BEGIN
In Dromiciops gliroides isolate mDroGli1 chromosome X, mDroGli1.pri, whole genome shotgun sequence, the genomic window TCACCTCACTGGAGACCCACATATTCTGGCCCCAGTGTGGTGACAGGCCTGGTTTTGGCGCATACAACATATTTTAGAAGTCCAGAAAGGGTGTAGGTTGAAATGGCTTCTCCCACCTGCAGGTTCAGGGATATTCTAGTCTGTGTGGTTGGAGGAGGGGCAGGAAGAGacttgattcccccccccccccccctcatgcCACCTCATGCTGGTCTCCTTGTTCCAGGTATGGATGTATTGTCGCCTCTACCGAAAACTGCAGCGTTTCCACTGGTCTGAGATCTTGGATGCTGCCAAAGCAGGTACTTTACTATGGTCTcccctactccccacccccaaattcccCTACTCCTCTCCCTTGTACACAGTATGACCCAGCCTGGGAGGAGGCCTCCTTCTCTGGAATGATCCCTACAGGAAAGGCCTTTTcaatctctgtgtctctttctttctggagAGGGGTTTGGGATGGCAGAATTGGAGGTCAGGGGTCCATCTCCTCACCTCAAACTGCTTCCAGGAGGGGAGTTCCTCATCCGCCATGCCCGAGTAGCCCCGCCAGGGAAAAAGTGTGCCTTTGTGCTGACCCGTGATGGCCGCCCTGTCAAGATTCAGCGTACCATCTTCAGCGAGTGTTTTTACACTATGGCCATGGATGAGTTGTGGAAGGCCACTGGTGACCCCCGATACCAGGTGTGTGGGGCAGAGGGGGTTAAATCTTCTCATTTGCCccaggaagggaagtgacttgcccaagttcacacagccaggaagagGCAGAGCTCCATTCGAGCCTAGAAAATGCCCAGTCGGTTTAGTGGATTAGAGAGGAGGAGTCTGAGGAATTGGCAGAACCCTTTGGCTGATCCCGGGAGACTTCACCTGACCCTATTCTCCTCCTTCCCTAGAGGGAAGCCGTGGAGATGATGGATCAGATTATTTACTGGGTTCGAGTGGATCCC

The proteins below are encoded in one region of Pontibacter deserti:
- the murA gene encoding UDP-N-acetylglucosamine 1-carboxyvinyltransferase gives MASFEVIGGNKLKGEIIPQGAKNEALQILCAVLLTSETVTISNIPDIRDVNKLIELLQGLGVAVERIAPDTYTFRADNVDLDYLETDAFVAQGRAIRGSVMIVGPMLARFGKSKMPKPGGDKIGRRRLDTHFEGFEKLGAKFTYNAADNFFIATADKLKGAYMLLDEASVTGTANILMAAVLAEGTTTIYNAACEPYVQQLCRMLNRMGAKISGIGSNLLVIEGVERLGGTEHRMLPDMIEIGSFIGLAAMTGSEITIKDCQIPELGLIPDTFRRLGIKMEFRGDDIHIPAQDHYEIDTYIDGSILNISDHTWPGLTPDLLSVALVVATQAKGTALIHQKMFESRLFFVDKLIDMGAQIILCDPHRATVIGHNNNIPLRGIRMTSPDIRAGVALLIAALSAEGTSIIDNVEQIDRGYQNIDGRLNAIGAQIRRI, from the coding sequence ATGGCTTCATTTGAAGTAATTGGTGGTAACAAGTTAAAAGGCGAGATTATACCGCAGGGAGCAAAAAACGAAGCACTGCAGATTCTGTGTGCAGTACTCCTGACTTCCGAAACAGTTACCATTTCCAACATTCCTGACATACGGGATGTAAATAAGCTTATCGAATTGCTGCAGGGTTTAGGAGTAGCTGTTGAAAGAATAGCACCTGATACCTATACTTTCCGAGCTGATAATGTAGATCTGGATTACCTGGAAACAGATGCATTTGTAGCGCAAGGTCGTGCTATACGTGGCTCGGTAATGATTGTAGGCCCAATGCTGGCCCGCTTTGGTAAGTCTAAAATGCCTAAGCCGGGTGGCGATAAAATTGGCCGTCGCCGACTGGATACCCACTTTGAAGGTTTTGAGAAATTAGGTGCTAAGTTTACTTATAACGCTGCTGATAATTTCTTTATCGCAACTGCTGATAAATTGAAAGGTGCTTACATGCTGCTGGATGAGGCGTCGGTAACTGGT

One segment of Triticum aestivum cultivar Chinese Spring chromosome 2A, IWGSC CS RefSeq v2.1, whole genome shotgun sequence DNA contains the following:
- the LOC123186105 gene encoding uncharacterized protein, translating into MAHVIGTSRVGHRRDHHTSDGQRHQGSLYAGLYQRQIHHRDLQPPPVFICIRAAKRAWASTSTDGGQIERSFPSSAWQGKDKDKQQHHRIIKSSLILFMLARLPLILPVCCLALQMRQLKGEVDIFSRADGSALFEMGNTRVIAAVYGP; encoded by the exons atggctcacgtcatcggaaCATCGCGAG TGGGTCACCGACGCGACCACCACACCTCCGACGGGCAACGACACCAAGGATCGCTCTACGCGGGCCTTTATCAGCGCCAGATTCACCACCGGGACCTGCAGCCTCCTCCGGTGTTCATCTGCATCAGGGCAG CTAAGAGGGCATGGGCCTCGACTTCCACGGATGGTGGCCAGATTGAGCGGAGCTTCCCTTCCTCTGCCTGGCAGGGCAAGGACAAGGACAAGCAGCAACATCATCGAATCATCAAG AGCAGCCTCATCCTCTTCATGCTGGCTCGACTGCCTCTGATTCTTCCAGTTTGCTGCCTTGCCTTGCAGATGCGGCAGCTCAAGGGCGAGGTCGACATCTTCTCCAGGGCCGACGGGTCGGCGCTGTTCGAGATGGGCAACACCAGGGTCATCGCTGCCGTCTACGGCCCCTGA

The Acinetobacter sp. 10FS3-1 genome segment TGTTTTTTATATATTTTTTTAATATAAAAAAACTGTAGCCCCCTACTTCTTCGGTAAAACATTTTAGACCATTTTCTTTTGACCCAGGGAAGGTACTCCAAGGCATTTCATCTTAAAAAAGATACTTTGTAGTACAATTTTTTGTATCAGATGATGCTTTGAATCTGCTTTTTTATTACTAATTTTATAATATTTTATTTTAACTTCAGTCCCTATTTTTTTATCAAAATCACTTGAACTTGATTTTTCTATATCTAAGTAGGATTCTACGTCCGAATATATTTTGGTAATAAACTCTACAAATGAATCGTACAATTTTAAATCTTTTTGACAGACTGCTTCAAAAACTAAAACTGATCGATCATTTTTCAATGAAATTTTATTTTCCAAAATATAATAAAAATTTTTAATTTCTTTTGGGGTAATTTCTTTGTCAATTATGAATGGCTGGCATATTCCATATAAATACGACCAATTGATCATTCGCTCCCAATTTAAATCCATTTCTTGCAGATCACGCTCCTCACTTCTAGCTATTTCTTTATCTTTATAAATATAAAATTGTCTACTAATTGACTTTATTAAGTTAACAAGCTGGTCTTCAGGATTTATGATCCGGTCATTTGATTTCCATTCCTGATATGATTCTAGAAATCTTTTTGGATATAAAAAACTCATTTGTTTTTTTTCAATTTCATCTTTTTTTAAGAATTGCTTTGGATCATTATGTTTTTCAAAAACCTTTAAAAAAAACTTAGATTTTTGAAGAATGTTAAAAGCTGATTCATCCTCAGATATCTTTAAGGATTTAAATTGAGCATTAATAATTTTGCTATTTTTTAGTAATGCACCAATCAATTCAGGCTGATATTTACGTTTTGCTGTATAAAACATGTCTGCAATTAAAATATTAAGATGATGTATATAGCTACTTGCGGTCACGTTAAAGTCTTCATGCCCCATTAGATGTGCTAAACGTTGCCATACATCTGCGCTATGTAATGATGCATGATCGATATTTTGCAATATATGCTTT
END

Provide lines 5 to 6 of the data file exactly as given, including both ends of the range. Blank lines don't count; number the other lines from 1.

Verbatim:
- the LOC123186105 gene encoding uncharacterized protein, translating into MAHVIGTSRVGHRRDHHTSDGQRHQGSLYAGLYQRQIHHRDLQPPPVFICIRAAKRAWASTSTDGGQIERSFPSSAWQGKDKDKQQHHRIIKSSLILFMLARLPLILPVCCLALQMRQLKGEVDIFSRADGSALFEMGNTRVIAAVYGP; encoded by the exons atggctcacgtcatcggaaCATCGCGAG TGGGTCACCGACGCGACCACCACACCTCCGACGGGCAACGACACCAAGGATCGCTCTACGCGGGCCTTTATCAGCGCCAGATTCACCACCGGGACCTGCAGCCTCCTCCGGTGTTCATCTGCATCAGGGCAG CTAAGAGGGCATGGGCCTCGACTTCCACGGATGGTGGCCAGATTGAGCGGAGCTTCCCTTCCTCTGCCTGGCAGGGCAAGGACAAGGACAAGCAGCAACATCATCGAATCATCAAG AGCAGCCTCATCCTCTTCATGCTGGCTCGACTGCCTCTGATTCTTCCAGTTTGCTGCCTTGCCTTGCAGATGCGGCAGCTCAAGGGCGAGGTCGACATCTTCTCCAGGGCCGACGGGTCGGCGCTGTTCGAGATGGGCAACACCAGGGTCATCGCTGCCGTCTACGGCCCCTGA

The Acinetobacter sp. 10FS3-1 genome segment TGTTTTTTATATATTTTTTTAATATAAAAAAACTGTAGCCCCCTACTTCTTCGGTAAAACATTTTAGACCATTTTCTTTTGACCCAGGGAAGGTACTCCAAGGCATTTCATCTTAAAAAAGATACTTTGTAGTACAATTTTTTGTATCAGATGATGCTTTGAATCTGCTTTTTTATTACTAATTTTATAATATTTTATTTTAACTTCAGTCCCTATTTTTTTATCAAAATCACTTGAACTTGATTTTTCTATATCTAAGTAGGATTCTACGTCCGAATATATTTTGGTAATAAACTCTACAAATGAATCGTACAATTTTAAATCTTTTTGACAGACTGCTTCAAAAACTAAAACTGATCGATCATTTTTCAATGAAATTTTATTTTCCAAAATATAATAAAAATTTTTAATTTCTTTTGGGGTAATTTCTTTGTCAATTATGAATGGCTGGCATATTCCATATAAATACGACCAATTGATCATTCGCTCCCAATTTAAATCCATTTCTTGCAGATCACGCTCCTCACTTCTAGCTATTTCTTTATCTTTATAAATATAAAATTGTCTACTAATTGACTTTATTAAGTTAACAAGCTGGTCTTCAGGATTTATGATCCGGTCATTTGATTTCCATTCCTGATATGATTCTAGAAATCTTTTTGGATATAAAAAACTCATTTGTTTTTTTTCAATTTCATCTTTTTTTAAGAATTGCTTTGGATCATTATGTTTTTCAAAAACCTTTAAAAAAAACTTAGATTTTTGAAGAATGTTAAAAGCTGATTCATCCTCAGATATCTTTAAGGATTTAAATTGAGCATTAATAATTTTGCTATTTTTTAGTAATGCACCAATCAATTCAGGCTGATATTTACGTTTTGCTGTATAAAACATGTCTGCAATTAAAATATTAAGATGATGTATATAGCTACTTGCGGTCACGTTAAAGTCTTCATGCCCCATTAGATGTGCTAAACGTTGCCATACATCTGCGCTATGTAATGATGCATGATCGATATTTTGCAATATATGCTTT